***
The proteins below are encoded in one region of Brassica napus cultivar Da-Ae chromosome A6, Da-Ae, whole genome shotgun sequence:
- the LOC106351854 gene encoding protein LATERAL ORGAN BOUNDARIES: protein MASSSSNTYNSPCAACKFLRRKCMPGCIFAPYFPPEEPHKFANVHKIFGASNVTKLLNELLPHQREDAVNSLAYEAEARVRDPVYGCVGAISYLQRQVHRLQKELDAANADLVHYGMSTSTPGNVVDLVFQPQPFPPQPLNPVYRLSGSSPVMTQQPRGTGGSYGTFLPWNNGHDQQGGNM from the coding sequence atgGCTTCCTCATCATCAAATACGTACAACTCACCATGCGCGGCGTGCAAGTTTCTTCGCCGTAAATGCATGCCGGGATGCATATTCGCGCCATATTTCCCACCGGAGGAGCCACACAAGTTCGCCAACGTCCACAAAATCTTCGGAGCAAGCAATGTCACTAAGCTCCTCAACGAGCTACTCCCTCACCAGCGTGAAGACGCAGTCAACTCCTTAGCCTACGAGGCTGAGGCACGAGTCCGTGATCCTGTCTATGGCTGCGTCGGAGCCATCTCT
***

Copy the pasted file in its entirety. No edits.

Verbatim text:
The proteins below are encoded in one region of Brassica napus cultivar Da-Ae chromosome A6, Da-Ae, whole genome shotgun sequence:
- the LOC106351854 gene encoding protein LATERAL ORGAN BOUNDARIES: protein MASSSSNTYNSPCAACKFLRRKCMPGCIFAPYFPPEEPHKFANVHKIFGASNVTKLLNELLPHQREDAVNSLAYEAEARVRDPVYGCVGAISYLQRQVHRLQKELDAANADLVHYGMSTSTPGNVVDLVFQPQPFPPQPLNPVYRLSGSSPVMTQQPRGTGGSYGTFLPWNNGHDQQGGNM from the coding sequence atgGCTTCCTCATCATCAAATACGTACAACTCACCATGCGCGGCGTGCAAGTTTCTTCGCCGTAAATGCATGCCGGGATGCATATTCGCGCCATATTTCCCACCGGAGGAGCCACACAAGTTCGCCAACGTCCACAAAATCTTCGGAGCAAGCAATGTCACTAAGCTCCTCAACGAGCTACTCCCTCACCAGCGTGAAGACGCAGTCAACTCCTTAGCCTACGAGGCTGAGGCACGAGTCCGTGATCCTGTCTATGGCTGCGTCGGAGCCATCTCT